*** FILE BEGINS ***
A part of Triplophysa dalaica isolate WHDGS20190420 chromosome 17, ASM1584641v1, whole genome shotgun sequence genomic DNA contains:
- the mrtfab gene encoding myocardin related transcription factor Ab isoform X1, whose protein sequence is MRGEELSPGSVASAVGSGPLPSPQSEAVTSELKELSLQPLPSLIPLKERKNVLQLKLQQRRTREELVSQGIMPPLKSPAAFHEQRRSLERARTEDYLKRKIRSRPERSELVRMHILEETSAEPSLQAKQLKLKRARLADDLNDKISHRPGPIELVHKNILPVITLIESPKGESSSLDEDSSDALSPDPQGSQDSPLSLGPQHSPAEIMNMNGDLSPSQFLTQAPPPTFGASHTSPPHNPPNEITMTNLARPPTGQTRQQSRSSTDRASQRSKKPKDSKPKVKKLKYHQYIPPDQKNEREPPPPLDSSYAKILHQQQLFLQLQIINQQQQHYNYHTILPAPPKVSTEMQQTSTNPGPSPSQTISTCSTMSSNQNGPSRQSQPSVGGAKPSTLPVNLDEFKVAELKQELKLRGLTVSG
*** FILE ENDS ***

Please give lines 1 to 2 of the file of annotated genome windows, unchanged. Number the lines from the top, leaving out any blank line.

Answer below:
A part of Triplophysa dalaica isolate WHDGS20190420 chromosome 17, ASM1584641v1, whole genome shotgun sequence genomic DNA contains:
- the mrtfab gene encoding myocardin related transcription factor Ab isoform X1, whose protein sequence is MRGEELSPGSVASAVGSGPLPSPQSEAVTSELKELSLQPLPSLIPLKERKNVLQLKLQQRRTREELVSQGIMPPLKSPAAFHEQRRSLERARTEDYLKRKIRSRPERSELVRMHILEETSAEPSLQAKQLKLKRARLADDLNDKISHRPGPIELVHKNILPVITLIESPKGESSSLDEDSSDALSPDPQGSQDSPLSLGPQHSPAEIMNMNGDLSPSQFLTQAPPPTFGASHTSPPHNPPNEITMTNLARPPTGQTRQQSRSSTDRASQRSKKPKDSKPKVKKLKYHQYIPPDQKNEREPPPPLDSSYAKILHQQQLFLQLQIINQQQQHYNYHTILPAPPKVSTEMQQTSTNPGPSPSQTISTCSTMSSNQNGPSRQSQPSVGGAKPSTLPVNLDEFKVAELKQELKLRGLTVSG